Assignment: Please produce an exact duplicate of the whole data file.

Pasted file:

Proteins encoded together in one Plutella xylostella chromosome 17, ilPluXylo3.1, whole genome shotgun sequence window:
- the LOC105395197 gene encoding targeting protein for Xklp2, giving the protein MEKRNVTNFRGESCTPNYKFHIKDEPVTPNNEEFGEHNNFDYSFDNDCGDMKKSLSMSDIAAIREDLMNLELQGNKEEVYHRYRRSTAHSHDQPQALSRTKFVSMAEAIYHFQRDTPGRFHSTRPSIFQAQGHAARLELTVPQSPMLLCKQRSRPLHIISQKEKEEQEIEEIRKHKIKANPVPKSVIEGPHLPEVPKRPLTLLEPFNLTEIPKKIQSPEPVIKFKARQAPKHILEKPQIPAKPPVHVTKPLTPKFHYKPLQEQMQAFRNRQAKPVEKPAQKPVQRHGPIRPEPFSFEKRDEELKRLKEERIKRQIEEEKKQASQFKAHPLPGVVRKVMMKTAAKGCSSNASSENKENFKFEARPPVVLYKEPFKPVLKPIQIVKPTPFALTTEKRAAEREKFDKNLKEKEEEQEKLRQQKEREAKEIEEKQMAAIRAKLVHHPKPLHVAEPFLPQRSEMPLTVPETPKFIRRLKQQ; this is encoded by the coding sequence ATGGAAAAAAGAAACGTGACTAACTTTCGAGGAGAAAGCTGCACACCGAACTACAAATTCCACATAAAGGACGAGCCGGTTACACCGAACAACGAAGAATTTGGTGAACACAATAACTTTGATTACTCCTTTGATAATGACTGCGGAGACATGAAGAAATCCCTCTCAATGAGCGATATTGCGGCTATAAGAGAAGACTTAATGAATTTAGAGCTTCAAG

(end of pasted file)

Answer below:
Proteins encoded together in one Plutella xylostella chromosome 17, ilPluXylo3.1, whole genome shotgun sequence window:
- the LOC105395197 gene encoding targeting protein for Xklp2, giving the protein MEKRNVTNFRGESCTPNYKFHIKDEPVTPNNEEFGEHNNFDYSFDNDCGDMKKSLSMSDIAAIREDLMNLELQGNKEEVYHRYRRSTAHSHDQPQALSRTKFVSMAEAIYHFQRDTPGRFHSTRPSIFQAQGHAARLELTVPQSPMLLCKQRSRPLHIISQKEKEEQEIEEIRKHKIKANPVPKSVIEGPHLPEVPKRPLTLLEPFNLTEIPKKIQSPEPVIKFKARQAPKHILEKPQIPAKPPVHVTKPLTPKFHYKPLQEQMQAFRNRQAKPVEKPAQKPVQRHGPIRPEPFSFEKRDEELKRLKEERIKRQIEEEKKQASQFKAHPLPGVVRKVMMKTAAKGCSSNASSENKENFKFEARPPVVLYKEPFKPVLKPIQIVKPTPFALTTEKRAAEREKFDKNLKEKEEEQEKLRQQKEREAKEIEEKQMAAIRAKLVHHPKPLHVAEPFLPQRSEMPLTVPETPKFIRRLKQQ; this is encoded by the coding sequence ATGGAAAAAAGAAACGTGACTAACTTTCGAGGAGAAAGCTGCACACCGAACTACAAATTCCACATAAAGGACGAGCCGGTTACACCGAACAACGAAGAATTTGGTGAACACAATAACTTTGATTACTCCTTTGATAATGACTGCGGAGACATGAAGAAATCCCTCTCAATGAGCGATATTGCGGCTATAAGAGAAGACTTAATGAATTTAGAGCTTCAAG